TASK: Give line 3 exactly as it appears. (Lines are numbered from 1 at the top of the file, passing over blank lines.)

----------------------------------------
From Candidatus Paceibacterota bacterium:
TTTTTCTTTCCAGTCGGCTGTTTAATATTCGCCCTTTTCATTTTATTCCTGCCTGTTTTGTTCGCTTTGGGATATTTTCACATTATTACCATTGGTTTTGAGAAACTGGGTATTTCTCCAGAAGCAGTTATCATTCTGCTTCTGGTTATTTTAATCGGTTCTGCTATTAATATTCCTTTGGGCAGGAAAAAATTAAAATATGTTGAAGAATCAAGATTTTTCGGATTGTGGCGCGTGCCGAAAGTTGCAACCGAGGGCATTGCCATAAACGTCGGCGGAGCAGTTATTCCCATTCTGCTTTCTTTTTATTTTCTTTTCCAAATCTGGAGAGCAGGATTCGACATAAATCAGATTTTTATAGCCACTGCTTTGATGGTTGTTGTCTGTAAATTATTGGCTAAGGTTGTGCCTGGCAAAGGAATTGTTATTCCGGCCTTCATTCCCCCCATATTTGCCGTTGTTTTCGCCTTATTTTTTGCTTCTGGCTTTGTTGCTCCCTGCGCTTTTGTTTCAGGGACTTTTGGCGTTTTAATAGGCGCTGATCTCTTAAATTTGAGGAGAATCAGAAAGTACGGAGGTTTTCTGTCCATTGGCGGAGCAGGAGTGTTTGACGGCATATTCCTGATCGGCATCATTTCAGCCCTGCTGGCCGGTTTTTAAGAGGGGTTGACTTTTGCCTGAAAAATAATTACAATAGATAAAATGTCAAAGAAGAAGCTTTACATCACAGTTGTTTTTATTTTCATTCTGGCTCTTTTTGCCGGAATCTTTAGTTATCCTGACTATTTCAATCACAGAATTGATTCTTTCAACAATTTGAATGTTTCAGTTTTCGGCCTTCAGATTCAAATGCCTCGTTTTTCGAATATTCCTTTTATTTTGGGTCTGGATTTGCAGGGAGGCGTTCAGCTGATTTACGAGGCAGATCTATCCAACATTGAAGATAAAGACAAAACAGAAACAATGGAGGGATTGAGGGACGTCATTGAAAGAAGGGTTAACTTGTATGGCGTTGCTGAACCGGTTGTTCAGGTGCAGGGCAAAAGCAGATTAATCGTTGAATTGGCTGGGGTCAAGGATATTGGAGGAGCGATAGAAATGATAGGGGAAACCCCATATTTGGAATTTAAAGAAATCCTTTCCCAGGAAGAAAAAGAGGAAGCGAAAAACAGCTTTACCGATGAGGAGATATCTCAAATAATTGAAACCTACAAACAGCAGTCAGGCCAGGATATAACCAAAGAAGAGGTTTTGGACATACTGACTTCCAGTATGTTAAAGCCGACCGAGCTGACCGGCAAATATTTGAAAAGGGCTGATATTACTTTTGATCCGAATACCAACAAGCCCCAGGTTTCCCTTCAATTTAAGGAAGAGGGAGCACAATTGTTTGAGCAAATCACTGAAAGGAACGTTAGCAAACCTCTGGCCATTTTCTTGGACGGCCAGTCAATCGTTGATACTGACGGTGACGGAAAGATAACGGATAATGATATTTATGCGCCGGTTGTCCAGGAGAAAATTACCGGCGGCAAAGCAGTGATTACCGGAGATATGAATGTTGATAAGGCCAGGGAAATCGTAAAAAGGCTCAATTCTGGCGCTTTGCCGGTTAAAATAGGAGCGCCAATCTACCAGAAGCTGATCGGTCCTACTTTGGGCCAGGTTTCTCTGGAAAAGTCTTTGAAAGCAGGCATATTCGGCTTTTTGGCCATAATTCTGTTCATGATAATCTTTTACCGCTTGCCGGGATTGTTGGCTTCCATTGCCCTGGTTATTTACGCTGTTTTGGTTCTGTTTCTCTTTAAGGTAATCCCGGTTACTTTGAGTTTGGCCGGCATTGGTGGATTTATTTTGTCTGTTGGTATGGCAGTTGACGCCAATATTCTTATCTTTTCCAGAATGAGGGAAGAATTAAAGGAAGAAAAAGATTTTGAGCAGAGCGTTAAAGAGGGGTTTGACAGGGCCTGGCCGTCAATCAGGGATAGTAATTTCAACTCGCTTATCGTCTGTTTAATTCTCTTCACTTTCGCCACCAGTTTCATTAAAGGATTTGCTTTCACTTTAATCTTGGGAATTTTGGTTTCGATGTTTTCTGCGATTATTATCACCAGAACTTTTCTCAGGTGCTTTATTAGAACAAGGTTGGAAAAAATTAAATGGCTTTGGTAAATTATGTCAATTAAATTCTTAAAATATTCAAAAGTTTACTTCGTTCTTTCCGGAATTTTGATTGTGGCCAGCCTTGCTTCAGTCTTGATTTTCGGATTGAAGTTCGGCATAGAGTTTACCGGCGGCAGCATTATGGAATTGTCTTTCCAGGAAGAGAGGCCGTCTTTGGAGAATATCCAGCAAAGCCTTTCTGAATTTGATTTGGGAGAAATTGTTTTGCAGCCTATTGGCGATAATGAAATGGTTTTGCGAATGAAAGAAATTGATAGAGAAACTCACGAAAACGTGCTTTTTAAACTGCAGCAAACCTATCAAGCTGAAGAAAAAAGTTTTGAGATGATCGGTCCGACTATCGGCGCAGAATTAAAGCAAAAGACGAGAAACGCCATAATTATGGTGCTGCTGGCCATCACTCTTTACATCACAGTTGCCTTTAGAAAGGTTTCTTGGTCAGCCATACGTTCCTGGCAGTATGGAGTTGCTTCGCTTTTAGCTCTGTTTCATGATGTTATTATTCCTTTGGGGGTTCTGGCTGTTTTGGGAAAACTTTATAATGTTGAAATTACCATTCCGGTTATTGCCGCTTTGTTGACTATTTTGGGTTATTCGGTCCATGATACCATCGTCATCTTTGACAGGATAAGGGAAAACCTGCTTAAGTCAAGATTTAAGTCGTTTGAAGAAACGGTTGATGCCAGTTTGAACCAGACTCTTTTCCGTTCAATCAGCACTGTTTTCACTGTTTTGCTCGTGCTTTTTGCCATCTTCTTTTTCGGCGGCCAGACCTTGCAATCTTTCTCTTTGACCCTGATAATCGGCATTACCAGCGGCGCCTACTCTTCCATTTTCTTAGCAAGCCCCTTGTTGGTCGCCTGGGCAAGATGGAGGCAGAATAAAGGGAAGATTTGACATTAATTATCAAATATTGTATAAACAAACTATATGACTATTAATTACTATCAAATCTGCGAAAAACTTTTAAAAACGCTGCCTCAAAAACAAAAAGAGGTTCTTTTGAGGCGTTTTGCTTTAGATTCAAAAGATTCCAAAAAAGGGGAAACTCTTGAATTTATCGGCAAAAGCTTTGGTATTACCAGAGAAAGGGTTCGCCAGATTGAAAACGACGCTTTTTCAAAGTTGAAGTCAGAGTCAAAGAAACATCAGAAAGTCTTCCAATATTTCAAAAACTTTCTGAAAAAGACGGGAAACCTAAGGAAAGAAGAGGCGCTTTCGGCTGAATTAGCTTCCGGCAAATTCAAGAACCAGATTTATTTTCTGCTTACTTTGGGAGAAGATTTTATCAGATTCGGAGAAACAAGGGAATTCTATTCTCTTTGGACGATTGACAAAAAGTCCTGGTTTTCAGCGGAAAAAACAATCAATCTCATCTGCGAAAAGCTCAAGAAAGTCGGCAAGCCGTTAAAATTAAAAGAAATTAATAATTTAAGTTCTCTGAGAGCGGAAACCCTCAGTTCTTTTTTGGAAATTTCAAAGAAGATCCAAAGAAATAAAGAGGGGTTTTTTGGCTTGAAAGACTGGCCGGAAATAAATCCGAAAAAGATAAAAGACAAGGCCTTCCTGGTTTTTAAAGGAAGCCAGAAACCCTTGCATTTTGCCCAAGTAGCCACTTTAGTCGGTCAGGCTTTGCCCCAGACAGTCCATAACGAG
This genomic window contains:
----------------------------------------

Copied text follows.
This genomic window contains: